—Proverbs 6:10 (NIV)
My German grandmother holds the wicker laundry basket brimming with linen sheets and pillowcases as if embracing a child still in the womb. Without grasping the railings, she descends the steep back staircase from her upper flat, slowly, carefully, left foot, right foot, until she reaches the bottom. There, she props the basket between her stomach and the door. With one hand, her crippled fingers turn the latch counterclockwise and then the doorknob. Lacy edgings spill over the sides of the basket like snow slowly melting and hanging precariously from the eaves. She pushes the door open with her foot. April slips in, aching to rise up the stairs, enter the apartment, and devour the stale, leftover scents of winter. Grandmother steps outside. She sets the basket down and lifts up the worn, gray, cellar doors. Her right hand searches her apron pocket for the old, silver key. She finds it, picks up the basket, three steps down, cement this time, she unlocks and opens the basement door.
An old wringer washing machine sets in the corner next to Lower-Flat-Daughter-in-Law’s “modern” washer and dryer. Casters scrape against concrete as Grandmother rolls the machine next to the sturdy double rinsing tubs. She fills the tubs and the machine with hot water, empties the basket into one vat of the steaming liquid, adds detergent to the machine. She passes the soaked sheets and pillowcases through the wringer and into the old Maytag, then turns it on. The machine rocks gently, agitating the load, washing away seven nights of sleep. A quarter of an hour later, Grandmother stops the machine. She slips each piece of material back through the wringer and into the rinse water. Then, with a wooden broom handle, she swirls the bedding hard through the rinse. Once again, she slides the sheets and pillowcases through the wringer. She loads them into the wicker basket, tosses in a canvas bag filled with wooden clothespins, then goes outside where Daughter-in Law is cleaning the flower beds, admiring tiny green shoots sticking up through the soil. “Mother,” she says. “I wish you would use my washing machine and dryer. The way you do it takes so much extra work.”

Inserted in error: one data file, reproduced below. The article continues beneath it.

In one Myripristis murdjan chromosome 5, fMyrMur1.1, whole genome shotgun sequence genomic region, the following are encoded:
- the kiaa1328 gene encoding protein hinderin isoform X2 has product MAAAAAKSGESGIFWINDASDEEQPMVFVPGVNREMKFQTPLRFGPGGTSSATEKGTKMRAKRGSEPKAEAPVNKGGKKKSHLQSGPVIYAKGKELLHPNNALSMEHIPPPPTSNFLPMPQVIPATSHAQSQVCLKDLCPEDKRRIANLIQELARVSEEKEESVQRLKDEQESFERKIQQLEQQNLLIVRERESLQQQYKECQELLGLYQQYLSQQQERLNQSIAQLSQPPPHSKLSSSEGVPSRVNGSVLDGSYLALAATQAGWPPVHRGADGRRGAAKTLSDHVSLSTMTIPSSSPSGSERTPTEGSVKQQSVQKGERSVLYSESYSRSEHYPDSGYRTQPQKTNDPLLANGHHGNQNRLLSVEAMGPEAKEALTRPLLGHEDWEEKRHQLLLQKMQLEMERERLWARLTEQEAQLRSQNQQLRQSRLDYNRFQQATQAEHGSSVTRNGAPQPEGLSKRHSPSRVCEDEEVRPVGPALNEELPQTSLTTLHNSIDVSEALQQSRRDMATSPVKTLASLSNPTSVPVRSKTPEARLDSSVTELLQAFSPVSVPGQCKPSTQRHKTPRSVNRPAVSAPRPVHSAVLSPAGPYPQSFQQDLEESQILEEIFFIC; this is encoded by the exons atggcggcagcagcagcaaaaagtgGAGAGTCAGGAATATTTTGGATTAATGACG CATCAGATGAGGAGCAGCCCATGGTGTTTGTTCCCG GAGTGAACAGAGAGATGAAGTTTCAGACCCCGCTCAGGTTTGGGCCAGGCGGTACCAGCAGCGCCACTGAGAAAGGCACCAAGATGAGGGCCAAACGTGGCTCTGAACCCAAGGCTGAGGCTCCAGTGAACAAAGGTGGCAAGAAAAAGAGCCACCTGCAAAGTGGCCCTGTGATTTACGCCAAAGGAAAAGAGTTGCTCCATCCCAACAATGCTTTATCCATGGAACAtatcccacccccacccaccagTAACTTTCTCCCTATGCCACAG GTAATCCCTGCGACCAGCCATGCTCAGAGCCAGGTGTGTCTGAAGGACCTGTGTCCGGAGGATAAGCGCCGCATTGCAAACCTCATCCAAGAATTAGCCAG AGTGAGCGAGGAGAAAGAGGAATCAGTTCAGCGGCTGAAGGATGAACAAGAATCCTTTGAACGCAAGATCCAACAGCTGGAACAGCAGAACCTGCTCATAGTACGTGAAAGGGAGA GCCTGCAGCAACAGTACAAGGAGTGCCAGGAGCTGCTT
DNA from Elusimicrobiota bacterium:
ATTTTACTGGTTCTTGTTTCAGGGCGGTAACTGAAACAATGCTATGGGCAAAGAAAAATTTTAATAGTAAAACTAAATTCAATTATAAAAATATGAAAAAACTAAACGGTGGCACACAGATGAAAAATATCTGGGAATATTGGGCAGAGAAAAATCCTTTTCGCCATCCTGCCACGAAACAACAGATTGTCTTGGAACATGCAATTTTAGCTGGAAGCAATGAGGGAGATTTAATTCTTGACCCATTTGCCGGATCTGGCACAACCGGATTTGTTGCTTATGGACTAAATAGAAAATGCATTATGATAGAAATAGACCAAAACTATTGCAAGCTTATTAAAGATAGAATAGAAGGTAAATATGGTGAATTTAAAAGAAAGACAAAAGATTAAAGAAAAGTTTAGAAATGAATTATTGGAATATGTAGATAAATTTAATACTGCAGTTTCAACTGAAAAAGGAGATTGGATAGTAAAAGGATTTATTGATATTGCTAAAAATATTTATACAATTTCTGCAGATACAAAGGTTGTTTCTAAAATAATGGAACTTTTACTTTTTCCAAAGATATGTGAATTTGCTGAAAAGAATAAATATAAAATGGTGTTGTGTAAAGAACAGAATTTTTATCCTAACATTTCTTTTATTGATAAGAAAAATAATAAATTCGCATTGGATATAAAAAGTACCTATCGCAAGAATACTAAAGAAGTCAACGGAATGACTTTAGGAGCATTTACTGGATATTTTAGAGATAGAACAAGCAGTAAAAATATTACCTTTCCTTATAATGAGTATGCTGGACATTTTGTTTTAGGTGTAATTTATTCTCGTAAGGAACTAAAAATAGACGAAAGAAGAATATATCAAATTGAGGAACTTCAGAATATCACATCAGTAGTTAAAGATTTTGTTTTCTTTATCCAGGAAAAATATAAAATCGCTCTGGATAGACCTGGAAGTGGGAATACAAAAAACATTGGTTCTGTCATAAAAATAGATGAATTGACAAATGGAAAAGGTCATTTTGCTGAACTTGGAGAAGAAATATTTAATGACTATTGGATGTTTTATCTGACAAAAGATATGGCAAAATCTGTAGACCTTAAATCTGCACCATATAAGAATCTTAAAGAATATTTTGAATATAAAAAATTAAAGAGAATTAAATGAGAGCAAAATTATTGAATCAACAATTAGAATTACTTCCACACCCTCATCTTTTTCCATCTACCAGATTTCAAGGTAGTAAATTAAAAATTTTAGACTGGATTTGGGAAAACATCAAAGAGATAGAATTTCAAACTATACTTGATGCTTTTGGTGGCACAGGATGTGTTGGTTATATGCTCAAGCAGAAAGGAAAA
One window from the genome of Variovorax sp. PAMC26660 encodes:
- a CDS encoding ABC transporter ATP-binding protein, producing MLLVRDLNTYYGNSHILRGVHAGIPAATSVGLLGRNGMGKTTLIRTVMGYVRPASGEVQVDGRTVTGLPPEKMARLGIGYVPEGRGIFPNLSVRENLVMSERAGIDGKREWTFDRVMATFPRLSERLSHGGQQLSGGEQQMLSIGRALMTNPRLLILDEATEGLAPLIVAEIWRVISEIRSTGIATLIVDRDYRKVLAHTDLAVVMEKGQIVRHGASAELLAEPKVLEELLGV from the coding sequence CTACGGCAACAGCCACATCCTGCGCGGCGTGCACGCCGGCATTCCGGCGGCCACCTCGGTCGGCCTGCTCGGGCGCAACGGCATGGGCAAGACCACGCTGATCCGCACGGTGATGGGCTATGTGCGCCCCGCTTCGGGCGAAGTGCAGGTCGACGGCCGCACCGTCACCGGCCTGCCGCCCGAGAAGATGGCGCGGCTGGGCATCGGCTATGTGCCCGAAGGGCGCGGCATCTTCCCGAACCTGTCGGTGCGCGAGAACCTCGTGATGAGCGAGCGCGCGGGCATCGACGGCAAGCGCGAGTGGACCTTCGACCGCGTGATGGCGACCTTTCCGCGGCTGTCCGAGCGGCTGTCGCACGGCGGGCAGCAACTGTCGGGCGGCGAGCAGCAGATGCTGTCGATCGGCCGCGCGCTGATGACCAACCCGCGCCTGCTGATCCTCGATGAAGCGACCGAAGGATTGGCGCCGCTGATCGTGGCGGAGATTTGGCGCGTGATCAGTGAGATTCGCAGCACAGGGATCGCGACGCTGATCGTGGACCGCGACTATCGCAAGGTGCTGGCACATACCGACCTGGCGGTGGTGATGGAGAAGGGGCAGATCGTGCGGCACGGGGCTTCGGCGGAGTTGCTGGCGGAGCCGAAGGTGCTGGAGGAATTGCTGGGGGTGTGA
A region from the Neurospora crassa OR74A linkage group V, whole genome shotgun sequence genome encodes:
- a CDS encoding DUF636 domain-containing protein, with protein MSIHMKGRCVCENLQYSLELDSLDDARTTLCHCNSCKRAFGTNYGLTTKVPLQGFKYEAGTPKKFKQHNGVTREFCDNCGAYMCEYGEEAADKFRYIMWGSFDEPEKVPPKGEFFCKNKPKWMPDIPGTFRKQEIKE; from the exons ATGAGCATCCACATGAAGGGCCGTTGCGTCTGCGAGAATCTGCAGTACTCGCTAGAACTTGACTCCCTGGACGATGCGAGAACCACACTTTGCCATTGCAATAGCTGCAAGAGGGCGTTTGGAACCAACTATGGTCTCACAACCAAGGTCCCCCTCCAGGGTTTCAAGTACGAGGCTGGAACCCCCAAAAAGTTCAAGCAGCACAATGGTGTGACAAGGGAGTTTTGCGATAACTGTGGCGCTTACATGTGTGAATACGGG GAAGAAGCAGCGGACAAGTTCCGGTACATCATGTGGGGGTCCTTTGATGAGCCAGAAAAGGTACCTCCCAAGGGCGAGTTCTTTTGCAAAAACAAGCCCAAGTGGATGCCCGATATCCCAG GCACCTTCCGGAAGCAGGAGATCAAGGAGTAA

The cool side of the pillow—that amazing sensation of soft, cool linen against your skin. There is something about it that ushers in a sense of peace and wellness with the world. It promotes a fullness of soul and gentle, restful sleep. But, as Grandmother said, a little elbow grease is needed to get that linen smelling fresh and to make it feel clean and new.
Jesus said, “Come to me, all you who are weary and burdened, and I will give you rest.” (Matthew 11:28 NIV) Have you ever thought that Jesus is the cool side of the pillow? The more work we put into our relationships with Him, the more restful our dark nights become. Many of us tend to take our problems to our beds. Isn’t it wonderful to know that we have the option of flipping our pillows over to the cool side, the Jesus side, to find instant refreshment?